Skip to content
Back to Blog

2024 Real Estate Interest Forecast

Contacts+ Team | March 13, 2024

While no one can truly predict the future, there’s value to real estate investors in studying forecasted financial data as they prepare to make business decisions over the coming months and years. If you’re eyeing opportunities in 2024, the fluctuations in real estate interest rates, bank policies, and inflation rates loom large as critical factors shaping profitability and investment strategy.

In this post, we’ll dissect financial data related to projected trends in real estate for the upcoming year. Whether you’re a seasoned investor or new to the game, understanding these trends will be key to navigating the opportunities and challenges of the real estate market in the near future.

Economic Indicators

Let’s start with a broad view of the U.S. economy in 2023. Reflecting on the past year, it’s noteworthy that despite a 2.5% expansion in the labor market, there are signs that it’s softening a bit – even after the addition of three million jobs. Consumer spending remains robust, suggesting continued economic confidence among the public. However, a decrease in workforce participation coupled with this spending trend indicates that the overall economy may be beginning to slow.

For the real estate market, these dynamics spell significant implications. The limited inventory of available properties (a 3.2-month supply as of December 2023) has tipped the scales in favor of sellers, creating a competitive environment for buyers. This scenario, along with rising interest rates, is compelling many current homeowners to keep their properties for now, hesitant to venture into a market where they might face higher rates on new mortgages.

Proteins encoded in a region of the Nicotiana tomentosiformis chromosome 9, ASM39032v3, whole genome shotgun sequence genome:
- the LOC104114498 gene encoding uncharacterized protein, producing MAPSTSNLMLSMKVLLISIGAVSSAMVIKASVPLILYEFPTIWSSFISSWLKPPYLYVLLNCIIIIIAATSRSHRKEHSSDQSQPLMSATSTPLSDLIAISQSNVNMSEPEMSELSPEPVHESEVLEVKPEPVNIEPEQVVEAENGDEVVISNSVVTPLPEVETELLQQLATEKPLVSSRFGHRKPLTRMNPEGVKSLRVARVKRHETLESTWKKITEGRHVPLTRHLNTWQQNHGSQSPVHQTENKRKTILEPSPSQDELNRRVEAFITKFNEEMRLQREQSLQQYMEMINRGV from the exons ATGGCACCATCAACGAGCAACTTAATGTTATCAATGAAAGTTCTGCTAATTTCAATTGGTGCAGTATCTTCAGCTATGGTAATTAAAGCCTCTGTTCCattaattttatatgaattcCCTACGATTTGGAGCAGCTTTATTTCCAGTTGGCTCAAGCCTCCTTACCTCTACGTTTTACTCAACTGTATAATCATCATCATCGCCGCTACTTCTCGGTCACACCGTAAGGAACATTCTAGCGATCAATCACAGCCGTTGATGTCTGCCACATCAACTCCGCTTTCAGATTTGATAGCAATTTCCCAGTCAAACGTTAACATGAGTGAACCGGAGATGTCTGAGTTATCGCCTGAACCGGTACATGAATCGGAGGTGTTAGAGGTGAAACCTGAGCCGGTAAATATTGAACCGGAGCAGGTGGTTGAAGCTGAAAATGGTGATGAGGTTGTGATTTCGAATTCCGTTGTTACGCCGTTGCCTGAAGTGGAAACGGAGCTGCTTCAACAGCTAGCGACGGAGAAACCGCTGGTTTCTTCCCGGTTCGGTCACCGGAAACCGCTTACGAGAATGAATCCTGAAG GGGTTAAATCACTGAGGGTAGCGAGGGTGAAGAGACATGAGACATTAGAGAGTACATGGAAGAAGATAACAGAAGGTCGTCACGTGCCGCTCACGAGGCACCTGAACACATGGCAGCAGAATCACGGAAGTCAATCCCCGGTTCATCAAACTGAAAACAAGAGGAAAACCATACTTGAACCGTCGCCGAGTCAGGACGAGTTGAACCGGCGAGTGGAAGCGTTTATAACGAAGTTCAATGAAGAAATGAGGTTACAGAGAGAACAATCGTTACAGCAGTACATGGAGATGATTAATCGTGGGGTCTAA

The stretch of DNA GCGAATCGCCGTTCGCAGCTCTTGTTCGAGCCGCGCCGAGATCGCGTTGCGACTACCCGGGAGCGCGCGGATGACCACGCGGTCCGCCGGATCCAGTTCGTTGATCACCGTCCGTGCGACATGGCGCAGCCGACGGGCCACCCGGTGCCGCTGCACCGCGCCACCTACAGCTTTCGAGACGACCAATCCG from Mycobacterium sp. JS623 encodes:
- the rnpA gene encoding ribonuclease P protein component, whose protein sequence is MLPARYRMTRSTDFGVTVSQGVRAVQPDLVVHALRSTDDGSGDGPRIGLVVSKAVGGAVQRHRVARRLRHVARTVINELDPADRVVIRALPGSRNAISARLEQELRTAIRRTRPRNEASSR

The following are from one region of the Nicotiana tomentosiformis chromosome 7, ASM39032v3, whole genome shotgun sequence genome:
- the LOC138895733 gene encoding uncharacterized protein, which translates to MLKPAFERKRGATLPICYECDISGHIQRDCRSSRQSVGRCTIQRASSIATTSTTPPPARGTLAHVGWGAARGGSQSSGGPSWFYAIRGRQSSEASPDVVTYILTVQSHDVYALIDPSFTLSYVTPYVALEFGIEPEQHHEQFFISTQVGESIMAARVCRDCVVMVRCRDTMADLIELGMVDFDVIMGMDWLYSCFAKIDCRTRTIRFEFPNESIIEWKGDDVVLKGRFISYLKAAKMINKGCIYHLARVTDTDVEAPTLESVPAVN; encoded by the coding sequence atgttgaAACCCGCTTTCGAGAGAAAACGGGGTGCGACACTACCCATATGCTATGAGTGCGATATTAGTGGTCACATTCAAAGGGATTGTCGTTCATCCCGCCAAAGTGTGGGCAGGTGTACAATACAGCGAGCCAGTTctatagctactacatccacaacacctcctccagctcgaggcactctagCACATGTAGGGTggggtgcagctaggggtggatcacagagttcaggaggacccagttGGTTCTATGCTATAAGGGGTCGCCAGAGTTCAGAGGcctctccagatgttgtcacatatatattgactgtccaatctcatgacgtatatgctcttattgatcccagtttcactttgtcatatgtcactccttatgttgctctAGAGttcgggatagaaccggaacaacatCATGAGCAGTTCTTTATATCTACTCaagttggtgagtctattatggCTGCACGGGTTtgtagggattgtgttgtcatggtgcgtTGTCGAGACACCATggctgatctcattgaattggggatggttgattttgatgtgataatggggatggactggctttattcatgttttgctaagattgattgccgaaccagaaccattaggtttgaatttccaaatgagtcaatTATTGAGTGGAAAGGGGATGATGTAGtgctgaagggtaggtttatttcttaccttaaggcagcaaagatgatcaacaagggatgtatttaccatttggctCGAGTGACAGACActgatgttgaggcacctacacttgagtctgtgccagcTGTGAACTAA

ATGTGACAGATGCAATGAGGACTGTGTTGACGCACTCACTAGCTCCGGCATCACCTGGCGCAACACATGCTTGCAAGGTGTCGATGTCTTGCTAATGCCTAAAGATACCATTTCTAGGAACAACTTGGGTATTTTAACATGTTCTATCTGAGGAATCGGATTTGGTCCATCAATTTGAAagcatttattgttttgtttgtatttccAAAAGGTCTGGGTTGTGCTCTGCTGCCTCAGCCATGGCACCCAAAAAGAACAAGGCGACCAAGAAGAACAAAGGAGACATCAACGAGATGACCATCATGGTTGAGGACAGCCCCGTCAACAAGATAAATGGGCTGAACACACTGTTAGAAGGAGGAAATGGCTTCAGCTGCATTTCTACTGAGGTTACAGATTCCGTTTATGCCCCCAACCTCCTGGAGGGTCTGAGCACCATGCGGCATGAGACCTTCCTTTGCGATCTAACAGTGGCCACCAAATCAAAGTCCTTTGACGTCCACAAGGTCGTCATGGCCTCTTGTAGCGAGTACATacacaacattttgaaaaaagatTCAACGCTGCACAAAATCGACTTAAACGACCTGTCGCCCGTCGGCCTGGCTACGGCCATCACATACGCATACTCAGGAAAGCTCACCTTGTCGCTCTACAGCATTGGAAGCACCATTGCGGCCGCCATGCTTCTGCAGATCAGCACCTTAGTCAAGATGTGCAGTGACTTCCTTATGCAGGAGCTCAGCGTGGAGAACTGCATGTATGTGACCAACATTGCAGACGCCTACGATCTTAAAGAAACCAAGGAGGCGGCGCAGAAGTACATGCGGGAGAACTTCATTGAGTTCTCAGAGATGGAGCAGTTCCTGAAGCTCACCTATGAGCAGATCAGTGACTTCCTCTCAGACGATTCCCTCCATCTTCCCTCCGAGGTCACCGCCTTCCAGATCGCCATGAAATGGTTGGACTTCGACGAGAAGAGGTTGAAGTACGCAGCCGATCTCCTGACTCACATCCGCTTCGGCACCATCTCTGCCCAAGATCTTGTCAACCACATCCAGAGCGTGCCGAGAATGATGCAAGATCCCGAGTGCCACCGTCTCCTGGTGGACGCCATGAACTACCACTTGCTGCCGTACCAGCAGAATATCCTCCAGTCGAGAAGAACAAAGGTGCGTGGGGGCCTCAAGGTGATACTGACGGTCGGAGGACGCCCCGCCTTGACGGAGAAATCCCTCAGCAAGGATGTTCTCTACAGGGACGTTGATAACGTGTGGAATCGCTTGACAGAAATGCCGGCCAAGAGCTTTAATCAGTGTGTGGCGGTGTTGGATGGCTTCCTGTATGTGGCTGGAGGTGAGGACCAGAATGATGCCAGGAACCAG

Home prices increased consistently over the final six months of 2023, culminating in a median home price of $382,600 in December. This is up 4% from the previous year, another factor that may be keeping would-be homeowners out of the market.

Housing Interest Rates in 2023 and Beyond

Interest rates have been central to shaping the housing market in 2023. The average rate on a 30-year mortgage as of January 2024 stands at 6.84 percent, a stark rise from the low of 3.38 percent back in 2020. This significant increase discourages many potential buyers who find the costs of borrowing prohibitively expensive, which cools demand in an otherwise sizzling market. 

Additionally, for sellers, while the value of their properties may have risen, the prospect of purchasing a new home at these higher interest rates makes the decision to sell less attractive. This dynamic impacts the overall fluidity of the housing market, as both potential buyers and sellers hesitate, leading to a stagnation that contrasts sharply with the frenetic activity seen in previous years.

What’s going to happen with interest rates in 2024? According to Business Insider, mortgage rates should fall a bit this year to somewhere between 5.9 and 6.1 percent. One recommended strategy for eager investors hoping to purchase real estate this year (before home prices potentially increase even more) is to buy now and refinance later when interest rates are lower. However, this strategy may really only be best for those who intend to buy and hold real estate for a long period of time.